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Committee on the Roles of Academic Health Centers in the 21st Century Linda T. Kohn, Editor

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THE NATIONAL ACADEMIES PRESS 500 Fifth Street, N.W. Washington, DC 20001 NOTICE: The project that is the subject of this report was approved by the Govern- ing Board of the National Research Council, whose members are drawn from the councils of the National Academy of Sciences, the National Academy of Engineer- ing, and the Institute of Medicine. The members of the committee responsible for the report were chosen for their special competences and with regard for appropri- ate balance. This study was supported by Contract No. 01-267 and 20010609 between the National Academy of Sciences and The Rockefeller Brothers Fund, with additional support from The Commonwealth Fund, the Institute of Medicine, and the Na- tional Research Foundation. Any opinions, findings, conclusions, or recommenda- tions expressed in this publication are those of the author(s) and do not necessarily reflect the view of the organizations or agencies that provided support for this project. Library of Congress Cataloging-in-Publication Data Academic health centers : leading change in the 21st century / Committee on the Roles of Academic Health Centers in the 21st Century ; Linda T. Kohn, editor. p. ; cm. Includes bibliographical references and index. ISBN 0-309-08893-3 (hardcover) 1. Academic medical centers--United States. [DNLM: 1. Academic Medical Centers--trends--United States. WX 27 AA1 A168 2004] I. Kohn, Linda T. II. Institute of Medicine (U.S.). Committee on the Roles of Academic Health Centers in the 21st Century. RA966.A23 2004 362.12--dc22 2004001871 Additional copies of this report are available from the National Academies Press, 500 Fifth Street, N.W., Lockbox 285, Washington, DC 20055; (800) 624-6242 or (202) 334-3313 (in the Washington metropolitan area); Internet, http:// www.nap.edu. For more information about the Institute of Medicine, visit the IOM home page at: www.iom.edu. Copyright 2004 by the National Academy of Sciences. All rights reserved. Printed in the United States of America. The serpent has been a symbol of long life, healing, and knowledge among almost all cultures and religions since the beginning of recorded history. The serpent adopted as a logotype by the Institute of Medicine is a relief carving from ancient Greece, now held by the Staatliche Museen in Berlin.

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"Knowing is not enough; we must apply. Willing is not enough; we must do." --Goethe Adviser to the Nation to Improve Health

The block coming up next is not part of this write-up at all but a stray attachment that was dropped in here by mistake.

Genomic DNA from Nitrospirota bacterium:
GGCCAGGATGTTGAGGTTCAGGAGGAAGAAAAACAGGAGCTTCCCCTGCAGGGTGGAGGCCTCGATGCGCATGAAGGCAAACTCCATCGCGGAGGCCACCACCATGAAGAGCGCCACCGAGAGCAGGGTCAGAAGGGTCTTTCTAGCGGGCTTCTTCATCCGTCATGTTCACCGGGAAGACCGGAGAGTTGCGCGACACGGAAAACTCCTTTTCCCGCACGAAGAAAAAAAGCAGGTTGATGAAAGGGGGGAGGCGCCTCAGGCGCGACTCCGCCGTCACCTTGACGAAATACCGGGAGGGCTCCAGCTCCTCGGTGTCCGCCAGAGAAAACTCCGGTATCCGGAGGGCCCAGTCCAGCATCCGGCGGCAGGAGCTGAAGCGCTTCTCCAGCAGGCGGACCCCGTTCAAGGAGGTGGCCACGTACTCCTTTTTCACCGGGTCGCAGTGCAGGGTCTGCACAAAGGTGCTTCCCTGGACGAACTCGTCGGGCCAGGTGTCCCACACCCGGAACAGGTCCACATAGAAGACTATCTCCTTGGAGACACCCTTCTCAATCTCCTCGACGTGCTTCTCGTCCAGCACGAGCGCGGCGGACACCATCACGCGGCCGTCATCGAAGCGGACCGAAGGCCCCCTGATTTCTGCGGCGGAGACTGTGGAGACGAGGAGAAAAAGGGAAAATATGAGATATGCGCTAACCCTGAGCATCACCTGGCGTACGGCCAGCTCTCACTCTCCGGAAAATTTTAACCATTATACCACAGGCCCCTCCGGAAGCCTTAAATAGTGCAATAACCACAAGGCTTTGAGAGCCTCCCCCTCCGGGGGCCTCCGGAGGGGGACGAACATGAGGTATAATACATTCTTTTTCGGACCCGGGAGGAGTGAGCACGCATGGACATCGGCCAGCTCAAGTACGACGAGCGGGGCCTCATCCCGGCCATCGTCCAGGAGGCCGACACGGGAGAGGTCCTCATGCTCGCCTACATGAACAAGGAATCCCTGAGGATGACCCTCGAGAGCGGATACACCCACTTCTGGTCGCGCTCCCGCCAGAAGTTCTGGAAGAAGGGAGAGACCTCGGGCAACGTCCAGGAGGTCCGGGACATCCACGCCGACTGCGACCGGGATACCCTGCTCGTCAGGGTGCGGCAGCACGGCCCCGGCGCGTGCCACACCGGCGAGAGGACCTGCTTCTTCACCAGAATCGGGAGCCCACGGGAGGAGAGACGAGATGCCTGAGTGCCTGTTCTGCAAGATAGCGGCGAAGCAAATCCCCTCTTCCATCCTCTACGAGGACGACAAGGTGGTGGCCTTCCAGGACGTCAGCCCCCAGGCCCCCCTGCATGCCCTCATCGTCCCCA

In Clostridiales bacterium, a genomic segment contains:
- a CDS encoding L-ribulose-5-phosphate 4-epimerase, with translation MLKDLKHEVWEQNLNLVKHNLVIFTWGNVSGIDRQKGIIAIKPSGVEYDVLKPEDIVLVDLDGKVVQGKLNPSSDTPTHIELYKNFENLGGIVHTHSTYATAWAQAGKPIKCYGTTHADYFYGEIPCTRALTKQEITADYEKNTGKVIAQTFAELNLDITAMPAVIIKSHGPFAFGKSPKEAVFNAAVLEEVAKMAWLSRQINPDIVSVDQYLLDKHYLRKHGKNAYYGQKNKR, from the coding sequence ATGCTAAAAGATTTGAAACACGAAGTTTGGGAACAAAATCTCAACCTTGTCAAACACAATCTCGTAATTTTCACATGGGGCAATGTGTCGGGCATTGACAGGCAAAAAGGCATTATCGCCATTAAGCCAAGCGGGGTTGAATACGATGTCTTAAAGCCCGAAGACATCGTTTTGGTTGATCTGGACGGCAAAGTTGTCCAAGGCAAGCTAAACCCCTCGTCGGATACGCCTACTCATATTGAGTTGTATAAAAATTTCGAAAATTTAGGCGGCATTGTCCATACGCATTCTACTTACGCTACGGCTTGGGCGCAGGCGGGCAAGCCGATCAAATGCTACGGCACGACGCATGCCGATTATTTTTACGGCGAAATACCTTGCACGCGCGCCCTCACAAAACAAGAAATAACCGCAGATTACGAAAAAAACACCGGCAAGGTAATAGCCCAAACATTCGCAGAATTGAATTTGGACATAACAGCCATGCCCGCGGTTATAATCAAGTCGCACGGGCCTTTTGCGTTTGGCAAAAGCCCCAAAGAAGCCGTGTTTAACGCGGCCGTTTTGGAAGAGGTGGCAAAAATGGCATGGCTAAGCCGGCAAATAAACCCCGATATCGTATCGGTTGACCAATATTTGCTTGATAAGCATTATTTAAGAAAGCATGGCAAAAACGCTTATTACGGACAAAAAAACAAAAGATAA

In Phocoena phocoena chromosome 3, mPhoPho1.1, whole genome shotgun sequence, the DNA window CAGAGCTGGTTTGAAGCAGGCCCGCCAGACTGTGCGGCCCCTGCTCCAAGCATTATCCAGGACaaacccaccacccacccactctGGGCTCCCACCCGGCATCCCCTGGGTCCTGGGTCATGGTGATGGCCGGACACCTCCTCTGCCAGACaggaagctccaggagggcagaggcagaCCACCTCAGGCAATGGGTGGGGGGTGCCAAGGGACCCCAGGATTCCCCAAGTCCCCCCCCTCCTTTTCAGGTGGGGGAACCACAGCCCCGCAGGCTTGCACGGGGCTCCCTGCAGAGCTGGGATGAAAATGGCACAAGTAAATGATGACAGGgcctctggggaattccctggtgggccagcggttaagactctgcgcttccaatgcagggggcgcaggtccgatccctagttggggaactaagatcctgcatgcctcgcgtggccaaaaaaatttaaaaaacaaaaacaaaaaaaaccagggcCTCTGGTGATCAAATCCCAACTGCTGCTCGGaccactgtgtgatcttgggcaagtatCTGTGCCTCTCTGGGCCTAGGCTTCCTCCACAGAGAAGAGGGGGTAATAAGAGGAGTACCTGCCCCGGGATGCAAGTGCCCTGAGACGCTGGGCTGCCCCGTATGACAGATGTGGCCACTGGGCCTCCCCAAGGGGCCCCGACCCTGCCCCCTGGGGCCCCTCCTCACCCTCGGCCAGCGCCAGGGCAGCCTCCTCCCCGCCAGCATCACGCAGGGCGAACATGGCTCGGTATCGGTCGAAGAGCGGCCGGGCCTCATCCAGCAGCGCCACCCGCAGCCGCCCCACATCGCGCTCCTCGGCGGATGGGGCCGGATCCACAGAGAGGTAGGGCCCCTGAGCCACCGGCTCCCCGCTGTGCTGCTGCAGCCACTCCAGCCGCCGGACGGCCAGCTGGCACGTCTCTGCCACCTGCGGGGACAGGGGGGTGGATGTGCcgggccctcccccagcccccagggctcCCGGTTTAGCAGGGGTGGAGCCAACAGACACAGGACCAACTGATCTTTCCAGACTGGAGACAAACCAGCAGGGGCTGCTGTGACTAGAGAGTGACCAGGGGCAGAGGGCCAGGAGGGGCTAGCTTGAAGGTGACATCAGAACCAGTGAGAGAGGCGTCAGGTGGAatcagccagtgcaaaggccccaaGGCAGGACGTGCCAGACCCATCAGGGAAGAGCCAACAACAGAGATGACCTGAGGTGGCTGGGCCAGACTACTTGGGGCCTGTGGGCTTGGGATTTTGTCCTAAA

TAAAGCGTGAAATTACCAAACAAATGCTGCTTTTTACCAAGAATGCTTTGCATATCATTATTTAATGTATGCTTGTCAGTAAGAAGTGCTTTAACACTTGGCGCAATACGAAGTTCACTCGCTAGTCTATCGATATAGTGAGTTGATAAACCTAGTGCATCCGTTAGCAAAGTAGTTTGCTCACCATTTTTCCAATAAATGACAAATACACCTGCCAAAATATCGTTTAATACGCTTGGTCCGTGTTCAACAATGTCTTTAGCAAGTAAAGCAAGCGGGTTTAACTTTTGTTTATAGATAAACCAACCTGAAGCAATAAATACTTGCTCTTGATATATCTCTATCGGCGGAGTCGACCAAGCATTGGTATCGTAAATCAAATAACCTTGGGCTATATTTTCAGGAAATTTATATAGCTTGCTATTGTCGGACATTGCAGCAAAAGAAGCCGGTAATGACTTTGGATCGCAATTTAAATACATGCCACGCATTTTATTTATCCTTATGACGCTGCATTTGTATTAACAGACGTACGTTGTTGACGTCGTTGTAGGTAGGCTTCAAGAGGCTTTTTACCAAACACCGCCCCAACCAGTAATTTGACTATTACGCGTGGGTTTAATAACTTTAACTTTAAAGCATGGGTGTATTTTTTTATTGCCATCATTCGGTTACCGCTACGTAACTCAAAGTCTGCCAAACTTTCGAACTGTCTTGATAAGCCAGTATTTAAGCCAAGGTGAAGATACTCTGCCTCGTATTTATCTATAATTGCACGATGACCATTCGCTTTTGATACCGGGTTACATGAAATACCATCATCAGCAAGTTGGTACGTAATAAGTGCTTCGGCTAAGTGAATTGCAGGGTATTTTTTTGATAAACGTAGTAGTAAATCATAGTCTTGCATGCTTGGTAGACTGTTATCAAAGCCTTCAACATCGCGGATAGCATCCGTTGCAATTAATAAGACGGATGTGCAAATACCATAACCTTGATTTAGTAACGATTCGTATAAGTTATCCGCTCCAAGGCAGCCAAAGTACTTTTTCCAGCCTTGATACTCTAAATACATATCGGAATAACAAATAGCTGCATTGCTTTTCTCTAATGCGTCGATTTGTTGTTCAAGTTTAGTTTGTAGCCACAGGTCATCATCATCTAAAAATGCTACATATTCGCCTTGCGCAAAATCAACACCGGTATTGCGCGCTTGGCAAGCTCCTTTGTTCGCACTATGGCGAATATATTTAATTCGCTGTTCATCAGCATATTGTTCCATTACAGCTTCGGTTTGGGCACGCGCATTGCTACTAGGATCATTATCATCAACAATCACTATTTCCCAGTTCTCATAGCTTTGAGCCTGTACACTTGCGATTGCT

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The National Academy of Sciences is a private, nonprofit, self-perpetuating society of distinguished scholars engaged in scientific and engineering research, dedicated to the furtherance of science and technology and to their use for the general welfare. Upon the authority of the charter granted to it by the Congress in 1863, the Acad- emy has a mandate that requires it to advise the federal government on scientific and technical matters. Dr. Bruce M. Alberts is president of the National Academy of Sciences. The National Academy of Engineering was established in 1964, under the charter of the National Academy of Sciences, as a parallel organization of outstanding engi- neers. It is autonomous in its administration and in the selection of its members, sharing with the National Academy of Sciences the responsibility for advising the federal government. The National Academy of Engineering also sponsors engineer- ing programs aimed at meeting national needs, encourages education and research, and recognizes the superior achievements of engineers. Dr. Wm. A. Wulf is presi- dent of the National Academy of Engineering. The Institute of Medicine was established in 1970 by the National Academy of Sciences to secure the services of eminent members of appropriate professions in the examination of policy matters pertaining to the health of the public. The Institute acts under the responsibility given to the National Academy of Sciences by its congressional charter to be an adviser to the federal government and, upon its own initiative, to identify issues of medical care, research, and education. Dr. Harvey V. Fineberg is president of the Institute of Medicine. The National Research Council was organized by the National Academy of Sciences in 1916 to associate the broad community of science and technology with the Academy's purposes of furthering knowledge and advising the federal government. Functioning in accordance with general policies determined by the Academy, the Council has become the principal operating agency of both the National Academy of Sciences and the National Academy of Engineering in providing services to the government, the public, and the scientific and engineering communities. The Coun- cil is administered jointly by both Academies and the Institute of Medicine. Dr. Bruce M. Alberts and Dr. Wm. A. Wulf are chair and vice chair, respectively, of the National Research Council. www.national-academies.org